Here's what we were picking from: Out This Week.
"It's the end of the world as we know it, and I feel fine," sang Michael Stipe in 1987, and we all know he was singing with eerie prescience about the end of the videogame industry's annual release cycle. The shops are still busy, the tills are ringing and Nintendo is counting its money, but anyone in search of a brand new gaming experience now has at least two long, cold months ahead of them.
Well, maybe not any more. The slow but inexorable shift towards distributing games over the internet means that it's possible to release a game at any time of the year – and the comparatively low costs have sent the volume of games made and sold through the roof.
One of the biggest changes in the way we review games at Eurogamer this year was the launch of our weekly Download Games Roundup and its subsequent spin-off the Mobile Games Roundup. While the rest of us scrabble around for something to review in the lean times, roundup curator Kristan tells me his plate is always overflowing.
This week is a great example. PC gamers could head to PopCap's site to buy Bejeweled 3, the latest version of the evergreen puzzle game that will, by the time it's been released on every platform under the sun, turn us all into Pavlov's gem-matchers again. "It all adds up to another quietly fearsome package: a classic game trying on a range of smart new outfits," said Christian.
In a darker corner of the internet, European WiiWare enthusiasts – there must be some somewhere, right? – were finally treated to the extraordinary Cave Story. Daisuke Amaya's labour of love was a game out of time even when he began writing it in the late nineties, not to mention when he released it as a freeware PC game in 2004. But its qualities – as a finely-tuned platform adventure and a tale at once surreal, innocent and sad – are as timeless as ever at the end of 2010, and even more rare.
"The signature moment of the quest has to be the ascent of the floating island's outer wall. As you climb a series of tiny platforms, you're bombarded by ghost cats, sand crocodiles and hopping pincers. Yet – this will sound crazy, but it's true – there is a haunting stillness to the whole ordeal," wrote John on Cave Story's American release earlier this year.
"Maybe it's the gorgeous, elegiac music (the outer-wall theme is the best song in the game) or the moonlit sky in the background, or the way those ghost cats' torsos flow in the wind. Really, it's a combination of all these things, a lone artist's vision coming into singular focus."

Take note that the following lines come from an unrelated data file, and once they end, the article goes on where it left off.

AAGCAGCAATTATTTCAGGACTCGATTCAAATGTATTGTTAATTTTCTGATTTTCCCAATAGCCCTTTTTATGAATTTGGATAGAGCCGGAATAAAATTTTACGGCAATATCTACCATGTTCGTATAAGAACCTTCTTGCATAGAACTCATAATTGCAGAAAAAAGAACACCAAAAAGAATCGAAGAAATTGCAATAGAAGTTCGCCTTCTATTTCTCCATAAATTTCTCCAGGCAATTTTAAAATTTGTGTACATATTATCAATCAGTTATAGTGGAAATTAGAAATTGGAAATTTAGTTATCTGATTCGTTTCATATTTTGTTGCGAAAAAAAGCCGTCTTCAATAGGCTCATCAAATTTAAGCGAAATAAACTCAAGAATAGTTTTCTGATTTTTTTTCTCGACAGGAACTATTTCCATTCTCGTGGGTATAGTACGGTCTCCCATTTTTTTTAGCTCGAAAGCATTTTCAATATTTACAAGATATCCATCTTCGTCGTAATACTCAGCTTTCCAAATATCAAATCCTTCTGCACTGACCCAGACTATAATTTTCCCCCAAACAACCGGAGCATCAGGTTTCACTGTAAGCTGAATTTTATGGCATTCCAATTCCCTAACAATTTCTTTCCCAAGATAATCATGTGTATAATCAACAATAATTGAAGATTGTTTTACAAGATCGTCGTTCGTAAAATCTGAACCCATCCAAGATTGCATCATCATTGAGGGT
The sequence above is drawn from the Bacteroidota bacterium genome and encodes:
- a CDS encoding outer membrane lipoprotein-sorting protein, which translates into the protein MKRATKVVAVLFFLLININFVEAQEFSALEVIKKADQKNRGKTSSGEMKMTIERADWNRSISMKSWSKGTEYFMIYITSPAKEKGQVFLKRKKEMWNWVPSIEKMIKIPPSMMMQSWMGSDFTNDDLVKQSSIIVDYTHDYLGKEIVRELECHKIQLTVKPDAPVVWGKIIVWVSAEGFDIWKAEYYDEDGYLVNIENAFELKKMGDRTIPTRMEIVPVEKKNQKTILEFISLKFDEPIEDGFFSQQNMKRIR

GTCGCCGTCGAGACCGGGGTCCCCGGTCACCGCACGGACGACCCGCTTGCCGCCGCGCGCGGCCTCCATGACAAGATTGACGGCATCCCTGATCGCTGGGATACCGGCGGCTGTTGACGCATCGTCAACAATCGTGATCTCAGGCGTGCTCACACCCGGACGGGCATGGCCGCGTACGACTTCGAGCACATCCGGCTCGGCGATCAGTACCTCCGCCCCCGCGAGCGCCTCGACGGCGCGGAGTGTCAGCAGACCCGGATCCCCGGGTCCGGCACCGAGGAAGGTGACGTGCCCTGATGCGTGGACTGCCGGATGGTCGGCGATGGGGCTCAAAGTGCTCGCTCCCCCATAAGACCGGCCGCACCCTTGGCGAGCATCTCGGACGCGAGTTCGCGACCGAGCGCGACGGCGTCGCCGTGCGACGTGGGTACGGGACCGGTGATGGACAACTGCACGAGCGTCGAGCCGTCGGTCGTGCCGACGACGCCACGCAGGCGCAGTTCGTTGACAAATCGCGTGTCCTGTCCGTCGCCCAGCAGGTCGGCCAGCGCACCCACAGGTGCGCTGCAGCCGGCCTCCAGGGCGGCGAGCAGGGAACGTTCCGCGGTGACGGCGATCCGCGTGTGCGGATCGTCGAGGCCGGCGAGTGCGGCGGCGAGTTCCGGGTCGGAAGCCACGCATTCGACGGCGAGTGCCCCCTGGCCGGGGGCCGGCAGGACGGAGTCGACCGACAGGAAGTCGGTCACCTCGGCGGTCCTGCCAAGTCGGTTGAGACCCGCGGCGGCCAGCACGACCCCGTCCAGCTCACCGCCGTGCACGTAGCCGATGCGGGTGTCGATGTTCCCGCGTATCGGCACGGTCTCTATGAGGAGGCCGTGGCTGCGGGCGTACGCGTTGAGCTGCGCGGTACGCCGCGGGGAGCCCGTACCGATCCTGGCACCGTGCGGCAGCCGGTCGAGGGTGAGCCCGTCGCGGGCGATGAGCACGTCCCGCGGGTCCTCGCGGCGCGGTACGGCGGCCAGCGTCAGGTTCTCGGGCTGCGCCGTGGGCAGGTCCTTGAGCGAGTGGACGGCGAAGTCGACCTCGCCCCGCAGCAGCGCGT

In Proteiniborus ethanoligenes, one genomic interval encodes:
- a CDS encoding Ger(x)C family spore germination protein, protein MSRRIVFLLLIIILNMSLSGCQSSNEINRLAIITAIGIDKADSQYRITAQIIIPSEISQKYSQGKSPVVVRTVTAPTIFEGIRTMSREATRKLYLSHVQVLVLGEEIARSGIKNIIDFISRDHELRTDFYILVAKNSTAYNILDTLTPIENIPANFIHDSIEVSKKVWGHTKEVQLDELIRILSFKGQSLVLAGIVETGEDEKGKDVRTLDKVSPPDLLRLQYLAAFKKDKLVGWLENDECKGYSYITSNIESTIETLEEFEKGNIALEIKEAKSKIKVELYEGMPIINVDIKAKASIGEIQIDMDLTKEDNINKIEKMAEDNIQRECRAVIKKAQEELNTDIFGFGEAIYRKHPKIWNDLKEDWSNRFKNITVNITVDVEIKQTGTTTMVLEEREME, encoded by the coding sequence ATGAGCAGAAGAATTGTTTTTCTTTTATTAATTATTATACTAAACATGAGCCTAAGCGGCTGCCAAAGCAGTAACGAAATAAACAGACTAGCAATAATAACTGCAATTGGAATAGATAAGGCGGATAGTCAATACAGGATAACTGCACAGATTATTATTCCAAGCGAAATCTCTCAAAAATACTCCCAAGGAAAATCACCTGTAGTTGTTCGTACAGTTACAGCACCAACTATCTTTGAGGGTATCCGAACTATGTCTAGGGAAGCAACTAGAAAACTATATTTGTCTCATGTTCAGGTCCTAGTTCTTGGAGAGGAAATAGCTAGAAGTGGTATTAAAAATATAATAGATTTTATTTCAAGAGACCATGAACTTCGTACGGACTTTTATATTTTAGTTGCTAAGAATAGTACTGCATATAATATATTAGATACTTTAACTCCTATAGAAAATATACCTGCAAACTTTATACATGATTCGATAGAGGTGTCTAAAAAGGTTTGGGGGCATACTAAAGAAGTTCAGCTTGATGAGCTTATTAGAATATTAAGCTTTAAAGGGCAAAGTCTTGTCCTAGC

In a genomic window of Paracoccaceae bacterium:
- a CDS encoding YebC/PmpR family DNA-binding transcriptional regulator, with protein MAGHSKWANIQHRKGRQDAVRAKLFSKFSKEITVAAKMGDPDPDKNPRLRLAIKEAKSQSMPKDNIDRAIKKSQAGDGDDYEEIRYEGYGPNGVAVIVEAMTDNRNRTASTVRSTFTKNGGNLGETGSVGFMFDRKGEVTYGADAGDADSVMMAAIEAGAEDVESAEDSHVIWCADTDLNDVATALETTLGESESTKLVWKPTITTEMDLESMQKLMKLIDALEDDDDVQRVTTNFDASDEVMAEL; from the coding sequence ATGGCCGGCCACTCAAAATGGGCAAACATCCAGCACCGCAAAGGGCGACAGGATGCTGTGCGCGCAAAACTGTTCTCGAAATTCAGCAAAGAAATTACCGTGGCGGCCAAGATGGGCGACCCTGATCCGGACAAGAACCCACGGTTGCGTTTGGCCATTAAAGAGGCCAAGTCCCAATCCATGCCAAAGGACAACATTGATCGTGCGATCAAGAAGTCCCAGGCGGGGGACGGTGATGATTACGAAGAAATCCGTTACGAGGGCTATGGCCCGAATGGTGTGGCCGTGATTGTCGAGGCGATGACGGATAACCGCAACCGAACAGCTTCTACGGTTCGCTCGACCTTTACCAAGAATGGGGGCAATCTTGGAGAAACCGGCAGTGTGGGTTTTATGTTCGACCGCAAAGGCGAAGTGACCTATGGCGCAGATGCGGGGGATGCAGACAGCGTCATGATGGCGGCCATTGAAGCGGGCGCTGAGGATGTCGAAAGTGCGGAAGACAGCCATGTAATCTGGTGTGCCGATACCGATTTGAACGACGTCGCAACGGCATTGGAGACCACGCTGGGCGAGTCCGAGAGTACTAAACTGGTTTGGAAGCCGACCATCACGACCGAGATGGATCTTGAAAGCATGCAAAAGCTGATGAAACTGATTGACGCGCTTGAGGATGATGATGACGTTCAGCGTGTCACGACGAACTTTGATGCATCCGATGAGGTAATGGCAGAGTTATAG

This 9/10 game might have claimed Game of the Week at any other time – and it still came very close this week – but 2010 had one last momentous blockbuster to unload.
World of Warcraft: Cataclysm
The launch of the third World of Warcraft expansion was a true sign of the times, spanning the old world and the new. Stores celebrated with midnight openings, but for the first time Blizzard also allowed the new release to be preloaded from its own servers and players to get started the very moment it flicked the switch. It hardly represents a radical move in the world of online PC gaming, but where gaming's biggest cash-cow goes, the rest follow.
It's hard to imagine anyone following the mind-boggling creative agenda Blizzard set itself with this expansion pack, though. We're not quite ready to review it yet, partly because I wasn't able to spend much time on the beta, but mostly because it's so immense and multi-faceted – and unprecedented. We've simply never seen the like before.
Much of this has been clear since a couple of weeks ago, when Blizzard released a free patch which updated the level-up questing in the "old world" continents, most of which, by this point, was six years old. And by "updated" I mean "junked and started from scratch". The apocalyptic storyline has changed some parts of the world more than others – some are untouched, some unrecognisable – but the overall experience is dramatically different.
Of course that's thanks to the vastly improved variety, structure and narrative vigour of the quests, but it's also thanks to subtle but substantial changes to the character class design and progression. Fat has been trimmed, focus sharpened and fun punched to the fore, and you can now tear through this gigantic game with almost frightening speed and seamlessness.
We can't quite tell yet if this same freshness applies to WOW's more established and fine-tuned endgame. It certainly does to the new races and new high-level questing zones, while a slick lick of paint for the UI and some lovely new music and graphical effects also help. The guild levelling system, meanwhile, is a quiet revolution in WOW's social engineering.
However, amid all this irresistible novelty, a veteran player like me might experience a nagging sense of loss. Is the game simply too easy now? Is it too eager to shovel fun in your face, leaving you with nothing to work for? Has some of its epic tone been lost in an explosion of light-hearted adventure? Or am I just nostalgic for a time I'd be horrified to actually go back to?
I'm not sure yet. I do know that my favourite game of all time has, in its original form, been lost forever. But I have a new one in its place.
In other words: it's the end of the world as we know it, and I feel fine.